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Rising home prices sting the affordable-housing market

by  | Corporate
Posted:     Updated: Jun 29, 2016  12:12 ET
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Several recent reports published within days of one another all paint a pretty rosy picture for housing prices across the nation. The S&P/Case-Shiller Home Price Indices released June 28 show that national home prices continued to rise at an annual rate of 5 percent as of this past April.Rsing home prices

A separate home price index (HPI) report from Black Knight Financial Services released a day earlier indicates that home prices have increased 5.4 percent from one year ago. The Black Knight HPI report for April also states that the current national HPI is just 2.9 percent below its June 2006 peak. According to the report, five states and over a dozen large metro areas have already reached their prerecession housing-price peak HPI.

The Summer 2016 Housing and Mortgage Market Review (HAMMR) report released by Arch MI on the same day as the S&P indices claims there is a 95 percent chance that housing prices will continue to increase across the nation, with a few notable exceptions, over the next two years, and home prices will actually outpace inflation. If the HAMMR data holds true, housing prices for most of the nation could soon reach levels not seen since before the housing crash.

This is great news for existing households that are looking to build wealth for the future, and for those homeowners who are looking to refinance, because increased home equity can help secure lower interest rates or remove mortgage insurance. Unfortunately, rising prices, caused at least in part by lack of supply, are making it harder to purchase a new home, especially for entry-level homeowners.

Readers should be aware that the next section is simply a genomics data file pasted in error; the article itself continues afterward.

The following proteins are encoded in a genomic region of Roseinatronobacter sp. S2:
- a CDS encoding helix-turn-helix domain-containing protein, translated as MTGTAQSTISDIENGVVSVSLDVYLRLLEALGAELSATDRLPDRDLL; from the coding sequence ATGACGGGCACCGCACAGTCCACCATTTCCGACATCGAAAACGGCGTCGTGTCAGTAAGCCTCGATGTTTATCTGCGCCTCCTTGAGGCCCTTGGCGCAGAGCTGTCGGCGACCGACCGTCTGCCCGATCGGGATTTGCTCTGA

An Urban Institute report estimates that housing supply fell 430,000 units behind demand in 2015. There were 968,000 housing starts in 2015 but more than a million new households created, according to the report. Although this may seem like construction is nearly keeping up with demand, the report estimates that 418,000 existing housing units were lost for various reasons, a stat based on a previous study. This leaves a huge gap in supply to address rising demand.

The HAMMR data supports the existence of this supply gap. The report's high confidence in rising prices over the next two years is based, in part, on "net household formation outpacing new supply." All of this data points to one inevitable and dire concern: First-time homebuyers, and lower-income households in general, will have an increasingly hard time finding affordable housing for the foreseeable future.

This conclusion is supported by data released recently by Zillow. The Zillow press release states that prices for bottom-tier homes are growing at 8 percent per year, over 1.5 times the national rate and, according to the report, twice as fast as homes in the top tier. In addition, the number of entry-level homes on the market is falling by 9 percent per year, adding to the pressure.

This lack of supply may also be adding upward pressure on rents, which rose 2.9 percent over the past year, according to the Zillow report. A different Zillow report found that rents on apartments in more expensive areas aren't rising as quickly, however.

The demand for affordable housing will only increase as millennials continue to move into the housing market. The HAMMR report states: "Given the shortage of supply, home prices would be growing even faster if not for the hurdles faced by many first-time homebuyers, such as high student debt and stagnant wages."

Ironically, the demand for affordable-rental units may also be set to expand due to households at the other end of the age spectrum. According to a recent Freddie Mac report, over 5 million baby boomers expect to rent their next home within the next four years. This additional influx of renters could put even more strain on an already stressed rental market. An influx of 5 million more homes entering the housing market, however, could help ease the issue of affordable housing. Only time will tell.


Will McDermott is editor of Scotsman Guide Residential Edition. Reach him at (800) 297-6026 or
Topics: Residential economy | Residential lending
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Rising home prices sting the affordable-housing market

by Scotsman Guide Media | Corporate
Posted: Jun 29, 2016  12:10 ET    Updated: Jun 29, 2016  12:12 ET

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